behavior · brain · cognition · emotion

Meditation leads to less mind wandering, more doing

Meditation helps people stay on task and reduce stress. Image by plemeljr via Flickr

Thanksgiving and the Black Friday rush are behind us, but for many it is just the beginning of a crazy month. How to destress from last week’s trials and tribulations (and sales) and stay focused on this month’s tasks, including work? Meditation:

The brains of experienced meditators appear to be fitter, more disciplined and more “on task” than do the brains of those trying out meditation for the first time. And the differences between the two groups are evident not only during meditation, when brain scans detect a pattern of better control over the wandering mind among experienced meditators, but when the mind is allowed to wander freely.

Those insights emerge from a study to be published next week in the Proceedings of the National Academy of Sciences, which looked at two groups: highly experienced meditators and meditation novices, and compared the operations of the “Default Mode Network” — a newly identified cluster of brain regions that go to work when our brains appear to be “offline.”

“I think its safe to say this is brain-training at work,” says Yale University psychiatrist Judson Brewer, who conducted the study with psychologists from Yale, the University of Oregon and Columbia University. “It makes sense,” adds Brewer. “Anything you train to do, you do better.”

In fact, some studies have found that too much daydreaming or getting off task can have negative effects:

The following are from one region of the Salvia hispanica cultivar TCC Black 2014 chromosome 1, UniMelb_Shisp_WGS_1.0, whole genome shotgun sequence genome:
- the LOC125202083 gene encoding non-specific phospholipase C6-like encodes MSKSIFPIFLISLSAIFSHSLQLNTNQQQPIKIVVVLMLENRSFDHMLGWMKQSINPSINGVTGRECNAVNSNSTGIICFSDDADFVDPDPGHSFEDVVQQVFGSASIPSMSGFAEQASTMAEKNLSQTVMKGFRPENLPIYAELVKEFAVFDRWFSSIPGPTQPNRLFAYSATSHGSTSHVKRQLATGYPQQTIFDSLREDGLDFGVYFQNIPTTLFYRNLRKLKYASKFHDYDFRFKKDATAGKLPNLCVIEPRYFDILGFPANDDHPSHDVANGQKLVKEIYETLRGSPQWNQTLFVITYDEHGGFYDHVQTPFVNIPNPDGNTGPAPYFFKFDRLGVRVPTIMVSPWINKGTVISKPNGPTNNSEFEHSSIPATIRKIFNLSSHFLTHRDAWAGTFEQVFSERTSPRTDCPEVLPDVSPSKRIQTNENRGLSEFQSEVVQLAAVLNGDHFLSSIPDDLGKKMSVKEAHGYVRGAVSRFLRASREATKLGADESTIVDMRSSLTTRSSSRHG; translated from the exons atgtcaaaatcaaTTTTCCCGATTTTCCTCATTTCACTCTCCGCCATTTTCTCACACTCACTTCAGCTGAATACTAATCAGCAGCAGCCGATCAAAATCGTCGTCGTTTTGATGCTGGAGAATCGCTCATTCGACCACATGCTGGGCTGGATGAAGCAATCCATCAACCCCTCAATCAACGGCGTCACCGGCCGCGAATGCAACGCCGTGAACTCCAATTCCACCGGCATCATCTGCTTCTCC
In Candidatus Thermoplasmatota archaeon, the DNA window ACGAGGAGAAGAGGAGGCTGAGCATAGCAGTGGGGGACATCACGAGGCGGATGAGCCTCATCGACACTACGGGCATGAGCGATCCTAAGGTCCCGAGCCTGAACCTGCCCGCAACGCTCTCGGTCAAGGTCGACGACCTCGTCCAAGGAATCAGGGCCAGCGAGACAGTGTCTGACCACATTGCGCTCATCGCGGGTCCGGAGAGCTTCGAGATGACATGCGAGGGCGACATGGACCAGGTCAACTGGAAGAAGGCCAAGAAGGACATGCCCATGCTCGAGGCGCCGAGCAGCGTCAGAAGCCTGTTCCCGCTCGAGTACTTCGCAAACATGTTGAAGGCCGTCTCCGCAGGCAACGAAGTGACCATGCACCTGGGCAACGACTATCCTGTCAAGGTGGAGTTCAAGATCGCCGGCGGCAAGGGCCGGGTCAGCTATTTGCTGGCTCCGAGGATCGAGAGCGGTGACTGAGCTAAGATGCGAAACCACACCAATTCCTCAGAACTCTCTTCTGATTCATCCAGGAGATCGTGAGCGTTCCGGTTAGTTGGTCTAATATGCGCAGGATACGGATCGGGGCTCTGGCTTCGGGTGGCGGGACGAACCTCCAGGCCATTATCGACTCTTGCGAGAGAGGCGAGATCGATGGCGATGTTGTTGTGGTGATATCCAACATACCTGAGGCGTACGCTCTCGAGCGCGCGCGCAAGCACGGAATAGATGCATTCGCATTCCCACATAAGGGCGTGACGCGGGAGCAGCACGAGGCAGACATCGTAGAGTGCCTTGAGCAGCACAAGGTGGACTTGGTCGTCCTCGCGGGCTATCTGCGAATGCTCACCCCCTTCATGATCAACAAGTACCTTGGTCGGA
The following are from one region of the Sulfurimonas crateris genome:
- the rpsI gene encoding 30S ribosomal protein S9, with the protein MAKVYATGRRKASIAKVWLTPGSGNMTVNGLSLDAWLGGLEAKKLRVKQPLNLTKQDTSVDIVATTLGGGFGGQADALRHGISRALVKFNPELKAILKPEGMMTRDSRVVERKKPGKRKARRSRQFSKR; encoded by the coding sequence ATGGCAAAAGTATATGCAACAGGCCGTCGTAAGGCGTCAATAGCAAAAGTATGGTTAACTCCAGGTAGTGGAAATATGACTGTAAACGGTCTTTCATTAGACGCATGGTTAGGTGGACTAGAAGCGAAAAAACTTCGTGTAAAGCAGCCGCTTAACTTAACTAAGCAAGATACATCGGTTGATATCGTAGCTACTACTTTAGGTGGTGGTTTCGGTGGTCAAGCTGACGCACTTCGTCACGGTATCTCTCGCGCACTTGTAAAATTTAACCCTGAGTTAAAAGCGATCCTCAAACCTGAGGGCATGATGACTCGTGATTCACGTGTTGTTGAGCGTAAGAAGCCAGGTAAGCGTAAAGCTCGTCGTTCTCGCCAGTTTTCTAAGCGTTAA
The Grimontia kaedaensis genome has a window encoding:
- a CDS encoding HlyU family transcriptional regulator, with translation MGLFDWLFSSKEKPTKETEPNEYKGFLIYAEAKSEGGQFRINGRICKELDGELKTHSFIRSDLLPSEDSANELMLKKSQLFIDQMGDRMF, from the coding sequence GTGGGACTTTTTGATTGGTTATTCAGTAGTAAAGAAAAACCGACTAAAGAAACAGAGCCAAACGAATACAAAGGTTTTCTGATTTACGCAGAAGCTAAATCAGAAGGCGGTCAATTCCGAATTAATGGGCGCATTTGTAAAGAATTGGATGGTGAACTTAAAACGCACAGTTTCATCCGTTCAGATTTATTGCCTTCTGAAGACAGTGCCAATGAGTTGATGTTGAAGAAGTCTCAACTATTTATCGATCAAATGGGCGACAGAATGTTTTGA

A study that tracked the daily activities and moods of iPhone users-published in Science magazine last November–found that those whose minds were wandering off task more often were more depressed. People who suffer from attention deficit disorder also have difficulty keeping mind-wandering at bay, which may be why many studies have found that meditation helps those with attention deficit disorder.

more via This is your mind on meditation: less wandering, more doing –

Now truth be told, I am not that great at sitting still and clearing my mind. In fact none of us are. But, even attempting to clear one’s mind for 30 seconds at a time has been found to be truly beneficial. Just focusing on one’s breathing for two or three rounds of breathing in and out has been shown to be calming and rejuvenating.

If sitting still is not your thing, stretching, walking or running are also good ways to clear your mind, and they provided the added benefit of exercise.

Remember to breath deep this holiday season! It will improve your mood and overall ability to handle tense situations in any environment, from shopping to grandma to bad weather.